Registered User
Join date: Jul 2008
682 IQ
#10
^ Nah, I have different methods of teaching it. True economy only happens later - so its stages are taught in the beginning. Never the whole big shabang in the beginning (let alone week 2) as it can be extremely overwhelming and detrimental. I agree on posture but not technique. The student gets a bit of basics but inherently has his own picking style to develop before one can properly assess which style would be his strong suit and which would be a severe weakness to boost.

Of course I'd emphasise decreasing flams as much as possible, but that alone takes quite a while (especially with people who nod in agreement and do it on the very next example again... grrrrrrrr). But if you did it in week 2 and survived, then its ok... but then again, look at your mental state. Your teacher messed you up. Give credit where its due buddy, lol.
Last edited by evolucian at May 3, 2013,
Hail
i'm a mean bully
Join date: Jan 2010
431 IQ
#11
poor technique makes for tendinitis, i'm not talking about flailing at a metronome but a kid should know not to pick from his elbow or wrap his thumb around the low E. economy of motion just means moving as little as possible, and most of that comes from sitting correctly and holding a plectrum and the fretboard with a set of basic principles

i can live with my scat-covered walls as long as i can play the get-tar real perty
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Hail killed MT

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I want to be Hail when I grow up.
evolucian
Registered User
Join date: Jul 2008
682 IQ
#12
Yeah, but minimal movement only happens in time. Lots of time at that. Sadly my students see me cradle my neck and reckon they can get away with it. Short lived but thats nazi 101 shop talk for another day.
Hail
i'm a mean bully
Join date: Jan 2010
431 IQ
#13
well nothing's learned overnight, it's a constantly evolving system you've got to pay attention to actively. hence why i likened it to this liberal hippy TS's slander and lies
Quote by theogonia777
Hail killed MT

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I want to be Hail when I grow up.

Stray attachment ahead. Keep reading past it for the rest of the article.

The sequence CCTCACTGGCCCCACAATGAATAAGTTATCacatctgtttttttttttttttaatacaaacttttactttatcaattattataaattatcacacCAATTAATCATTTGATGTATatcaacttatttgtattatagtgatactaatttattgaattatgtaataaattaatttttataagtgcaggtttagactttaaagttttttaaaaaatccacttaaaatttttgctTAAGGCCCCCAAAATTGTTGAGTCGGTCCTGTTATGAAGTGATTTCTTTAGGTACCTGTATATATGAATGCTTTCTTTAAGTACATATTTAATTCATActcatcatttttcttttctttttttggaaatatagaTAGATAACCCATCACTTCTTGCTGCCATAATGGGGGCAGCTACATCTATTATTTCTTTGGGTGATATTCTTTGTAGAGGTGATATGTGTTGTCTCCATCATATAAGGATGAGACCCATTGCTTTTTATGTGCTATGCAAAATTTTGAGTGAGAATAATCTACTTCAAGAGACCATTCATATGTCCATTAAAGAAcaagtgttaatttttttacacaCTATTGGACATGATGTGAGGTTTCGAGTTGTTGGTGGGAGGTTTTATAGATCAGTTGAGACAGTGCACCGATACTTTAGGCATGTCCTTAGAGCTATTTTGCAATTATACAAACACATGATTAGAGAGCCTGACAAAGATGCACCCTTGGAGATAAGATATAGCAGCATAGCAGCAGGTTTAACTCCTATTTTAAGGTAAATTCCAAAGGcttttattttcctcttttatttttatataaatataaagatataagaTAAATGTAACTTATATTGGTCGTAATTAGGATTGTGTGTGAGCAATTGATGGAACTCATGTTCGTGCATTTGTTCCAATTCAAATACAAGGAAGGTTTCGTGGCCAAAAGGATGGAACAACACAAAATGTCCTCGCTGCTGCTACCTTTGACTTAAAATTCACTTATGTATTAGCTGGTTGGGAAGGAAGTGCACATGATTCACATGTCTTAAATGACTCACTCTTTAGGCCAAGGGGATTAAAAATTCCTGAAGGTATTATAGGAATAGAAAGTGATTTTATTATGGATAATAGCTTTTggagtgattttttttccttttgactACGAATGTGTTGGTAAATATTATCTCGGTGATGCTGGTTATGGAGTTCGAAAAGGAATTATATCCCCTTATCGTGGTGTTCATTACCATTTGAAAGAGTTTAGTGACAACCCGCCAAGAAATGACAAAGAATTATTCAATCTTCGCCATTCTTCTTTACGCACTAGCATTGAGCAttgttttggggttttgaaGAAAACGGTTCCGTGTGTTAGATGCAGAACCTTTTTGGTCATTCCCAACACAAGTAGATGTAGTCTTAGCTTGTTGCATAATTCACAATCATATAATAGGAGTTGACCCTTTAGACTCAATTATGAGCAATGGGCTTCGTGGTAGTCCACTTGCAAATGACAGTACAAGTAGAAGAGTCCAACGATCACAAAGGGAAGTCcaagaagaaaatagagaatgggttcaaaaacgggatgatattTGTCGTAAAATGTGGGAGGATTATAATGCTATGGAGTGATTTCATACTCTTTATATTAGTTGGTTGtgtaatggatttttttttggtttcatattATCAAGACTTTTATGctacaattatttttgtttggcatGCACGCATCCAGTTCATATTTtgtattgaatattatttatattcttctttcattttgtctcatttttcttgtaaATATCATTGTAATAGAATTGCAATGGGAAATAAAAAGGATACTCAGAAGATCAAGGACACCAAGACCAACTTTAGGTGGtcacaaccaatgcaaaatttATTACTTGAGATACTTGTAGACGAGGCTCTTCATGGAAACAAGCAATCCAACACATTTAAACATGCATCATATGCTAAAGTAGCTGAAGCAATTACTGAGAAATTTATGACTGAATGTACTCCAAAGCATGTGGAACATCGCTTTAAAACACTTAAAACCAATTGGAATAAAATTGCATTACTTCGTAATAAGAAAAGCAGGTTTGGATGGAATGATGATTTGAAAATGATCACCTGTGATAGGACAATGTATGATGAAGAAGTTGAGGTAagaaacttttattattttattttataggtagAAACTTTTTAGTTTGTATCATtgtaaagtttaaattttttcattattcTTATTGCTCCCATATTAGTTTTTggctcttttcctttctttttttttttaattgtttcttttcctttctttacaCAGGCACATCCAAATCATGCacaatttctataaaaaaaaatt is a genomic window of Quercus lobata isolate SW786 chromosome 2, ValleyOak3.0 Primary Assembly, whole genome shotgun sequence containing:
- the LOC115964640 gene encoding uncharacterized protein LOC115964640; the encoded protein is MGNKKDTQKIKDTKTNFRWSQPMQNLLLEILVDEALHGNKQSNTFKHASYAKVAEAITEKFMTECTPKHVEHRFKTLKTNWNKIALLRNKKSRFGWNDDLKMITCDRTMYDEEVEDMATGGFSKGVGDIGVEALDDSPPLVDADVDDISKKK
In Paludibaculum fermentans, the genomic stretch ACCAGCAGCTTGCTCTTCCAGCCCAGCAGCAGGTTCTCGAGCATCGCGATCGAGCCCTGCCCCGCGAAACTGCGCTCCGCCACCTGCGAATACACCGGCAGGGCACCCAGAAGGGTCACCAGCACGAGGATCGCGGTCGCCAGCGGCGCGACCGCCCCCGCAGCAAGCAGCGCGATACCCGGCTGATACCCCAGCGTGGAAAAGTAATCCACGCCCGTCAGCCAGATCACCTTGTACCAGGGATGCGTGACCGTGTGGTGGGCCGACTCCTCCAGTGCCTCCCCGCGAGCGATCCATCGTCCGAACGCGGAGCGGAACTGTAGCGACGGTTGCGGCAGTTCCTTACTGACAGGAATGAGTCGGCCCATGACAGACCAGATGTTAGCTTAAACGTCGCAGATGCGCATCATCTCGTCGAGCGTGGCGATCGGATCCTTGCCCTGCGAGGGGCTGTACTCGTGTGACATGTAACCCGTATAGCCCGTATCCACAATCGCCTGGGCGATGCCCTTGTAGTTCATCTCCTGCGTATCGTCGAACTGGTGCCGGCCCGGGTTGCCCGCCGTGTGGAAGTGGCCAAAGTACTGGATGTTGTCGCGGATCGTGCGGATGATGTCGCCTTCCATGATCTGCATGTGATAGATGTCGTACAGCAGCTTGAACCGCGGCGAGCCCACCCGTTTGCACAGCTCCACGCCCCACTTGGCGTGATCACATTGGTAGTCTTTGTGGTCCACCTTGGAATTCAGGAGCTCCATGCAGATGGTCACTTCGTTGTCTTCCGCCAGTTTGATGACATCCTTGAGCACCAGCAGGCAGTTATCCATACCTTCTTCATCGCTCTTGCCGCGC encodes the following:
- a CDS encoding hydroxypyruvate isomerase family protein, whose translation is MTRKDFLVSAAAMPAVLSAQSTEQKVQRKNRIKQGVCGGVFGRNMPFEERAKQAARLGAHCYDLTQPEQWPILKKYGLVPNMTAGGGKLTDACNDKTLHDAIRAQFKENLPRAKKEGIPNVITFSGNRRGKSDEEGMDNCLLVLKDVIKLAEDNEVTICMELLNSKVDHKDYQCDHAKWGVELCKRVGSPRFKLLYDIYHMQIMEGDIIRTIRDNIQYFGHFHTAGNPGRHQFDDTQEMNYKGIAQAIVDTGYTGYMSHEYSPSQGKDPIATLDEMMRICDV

evolucian
Registered User
Join date: Jul 2008
682 IQ
#14
lol @ liberal hippy's slander and lies. Almost seems like a Jung/Freud approach to guitar but yeah... it works for him. You're just jealous cos you didn't type it first... pffft
Hail
i'm a mean bully
Join date: Jan 2010
431 IQ
#15
i'll show you a freudian approach to guitar
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Hail killed MT

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I want to be Hail when I grow up.
Captaincranky
Registered User
Join date: Sep 2011
288 IQ
#16
Quote by MagnusGautestad
This concept is so simple and genius , and really common sense if you think about it, that I wanted to share it :

Play something : Observe what your mind first think about. Write down that first thought. That thought is a barrier for feeling the music, and needs to be removed (if your goal is to express yourself freely). Isolate that one thing, solve it, and move on.

The awesome stuff about this is that you know what to practice (the first thought), and what order ( first thought is what you need to remove first )

Example : You improvise. The first thought you come up with is " the playing is sloppy, the notes are covered by noise". Then you know what to sit down and isolate.

This is the key masters do consciously or unconsciously.

Good practice.
I there a question in there somewhere? Cos' if not, then this needs to be relegated to a blog....elsewhere.......Maybe the editorial page of "High Times".

Do they still print that....?
sweetdude3000
Registered User
Join date: Mar 2012
1,172 IQ
#17
So this guy is saying you subconsciously realize what you are sucking at the most and the next step to advance in your goals is to tackle that problem rather than being lazy about it. I think it makes sense bc it is easy to fall into the trap of playing the easy stuff over and over instead of tackling your weaknesses
Slashiepie
Banged
Join date: Apr 2011
492 IQ
#18
Quote by MagnusGautestad
This concept is so simple and genius , and really common sense if you think about it, that I wanted to share it :

Play something : Observe what your mind first think about. Write down that first thought. That thought is a barrier for feeling the music, and needs to be removed (if your goal is to express yourself freely). Isolate that one thing, solve it, and move on.

The awesome stuff about this is that you know what to practice (the first thought), and what order ( first thought is what you need to remove first )

Example : You improvise. The first thought you come up with is " the playing is sloppy, the notes are covered by noise". Then you know what to sit down and isolate.

This is the key masters do consciously or unconsciously.

Good practice.


Lies.
They key to mastering music are modes. Your playing is sloppy? Practice modes!
Your ear is not great? listen to modal music. You feel like you play the same all the time ? get a modal guitar and play modal metal.